Fahrenheit 9/11 was released in 2004 and was filmed, produced and directed by Michael Moore. The film explored the United States in the aftermath of the 9/11 attacks and the subsequent war launched in the Middle East as a result. Personal interviews with those directly impacted by the attacks and those affected due to the associated war gave candid and sometimes heart wrenching details of what life in America post-9/11 was like. One of the most poignant interviews during the film was that of a mother whose son was serving in Iraq and her overt patriotism is couched by sentiments of doubting the war itself.
An Inconvenient Truth, released in 2006 was the work of then ex-Vice President Al Gore. Gore had spent the better part of his tenure during his years at the White House lobbying for global awareness in terms of the environment. The documentary follows Gore as he tells of the root causes and eventual impacts global warming will present, all while basing his statements on scientifically proven research. This documentary caused many to call in to question the policies surrounding global warming and the lack of urgency for the issue, considering the evidence outlined and presented in the film.
Man on Wire, released in 2008, is actually a documentary which uses footage from 1974. The film brings about strong emotions through the simplicity of the filming and the venue of the event. This film is footage of tightrope walker Philippe Petit who walked out between the now missing Twin Towers high above Manhattan and simply danced for an hour. This film is relevant as it reminds those the void the 9/11 attacks had on American culture.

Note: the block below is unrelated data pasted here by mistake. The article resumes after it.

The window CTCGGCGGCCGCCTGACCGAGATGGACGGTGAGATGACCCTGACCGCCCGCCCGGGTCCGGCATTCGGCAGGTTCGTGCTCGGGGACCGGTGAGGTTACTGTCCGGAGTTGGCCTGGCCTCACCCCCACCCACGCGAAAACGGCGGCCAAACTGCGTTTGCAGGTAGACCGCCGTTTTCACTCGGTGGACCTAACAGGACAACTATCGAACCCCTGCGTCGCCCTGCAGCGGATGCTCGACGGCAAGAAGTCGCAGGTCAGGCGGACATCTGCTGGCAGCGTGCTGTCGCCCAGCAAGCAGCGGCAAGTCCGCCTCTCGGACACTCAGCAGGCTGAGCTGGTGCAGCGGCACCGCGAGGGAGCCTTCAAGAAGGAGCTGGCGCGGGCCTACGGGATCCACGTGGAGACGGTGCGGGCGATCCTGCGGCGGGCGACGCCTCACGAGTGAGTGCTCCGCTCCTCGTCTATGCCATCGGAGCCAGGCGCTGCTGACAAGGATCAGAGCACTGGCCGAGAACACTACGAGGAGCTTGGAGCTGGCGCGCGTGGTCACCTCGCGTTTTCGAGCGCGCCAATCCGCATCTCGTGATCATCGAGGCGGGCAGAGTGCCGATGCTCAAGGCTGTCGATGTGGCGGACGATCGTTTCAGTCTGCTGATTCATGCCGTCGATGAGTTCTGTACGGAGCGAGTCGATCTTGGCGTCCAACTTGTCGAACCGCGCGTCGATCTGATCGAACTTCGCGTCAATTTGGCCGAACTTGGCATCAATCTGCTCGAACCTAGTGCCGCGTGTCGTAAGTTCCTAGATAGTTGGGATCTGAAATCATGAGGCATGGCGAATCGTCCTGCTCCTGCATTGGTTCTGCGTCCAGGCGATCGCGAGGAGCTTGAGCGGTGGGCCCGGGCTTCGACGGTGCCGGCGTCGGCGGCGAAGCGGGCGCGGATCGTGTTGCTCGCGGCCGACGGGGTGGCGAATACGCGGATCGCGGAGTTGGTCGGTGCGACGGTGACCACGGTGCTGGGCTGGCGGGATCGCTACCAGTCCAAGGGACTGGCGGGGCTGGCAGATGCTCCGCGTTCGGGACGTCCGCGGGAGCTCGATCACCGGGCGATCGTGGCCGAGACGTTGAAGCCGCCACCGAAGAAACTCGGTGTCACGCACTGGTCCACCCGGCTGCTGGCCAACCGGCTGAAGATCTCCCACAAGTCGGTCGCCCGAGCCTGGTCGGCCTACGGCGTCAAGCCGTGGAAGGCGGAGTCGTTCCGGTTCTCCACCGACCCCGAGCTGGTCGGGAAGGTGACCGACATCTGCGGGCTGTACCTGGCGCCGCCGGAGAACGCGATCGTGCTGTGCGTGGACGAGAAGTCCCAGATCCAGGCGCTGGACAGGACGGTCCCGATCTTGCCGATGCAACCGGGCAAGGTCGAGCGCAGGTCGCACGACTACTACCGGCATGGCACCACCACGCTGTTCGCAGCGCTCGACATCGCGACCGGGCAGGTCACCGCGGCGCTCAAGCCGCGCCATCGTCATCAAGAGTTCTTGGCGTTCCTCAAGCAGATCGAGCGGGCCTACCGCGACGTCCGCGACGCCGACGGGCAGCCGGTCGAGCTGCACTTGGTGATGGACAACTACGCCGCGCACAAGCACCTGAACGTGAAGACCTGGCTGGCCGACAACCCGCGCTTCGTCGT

Bowling for Columbine, released in 2002, was another adventure through the lens of Michael Moore. The film is an examination of the Columbine school shooting tragedy and how the youth culture in America had changed; both leading up to the event and in the aftermath. The film also details the emotions and feelings those closest to the incident experienced, and explores the long lasting effects of having such a tragedy occur in a small town.
Don’t Look Back, released in 1967, is a documentary which is centered around the life, times, struggles and successes of Bob Dylan. The gritty look in to the life of the folk singer icon gives fans a glimpse in to the personal struggles Dylan battled such as the resounding success and fan base Dylan enjoyed, though such fame is shown as being both lonely and consuming at the same time.
Hoop Dreams, 1994, is a documentary which brings to life the struggles of inner city teenagers as this film examines the struggles, dreams, hopes, fears and pitfalls of Chicago youth. Specifically, the film chronicles the overt natural talent of young men, though many discuss the lack of money, attention and opportunities; and thus examines how even talent is not always a guarantee for eventual success.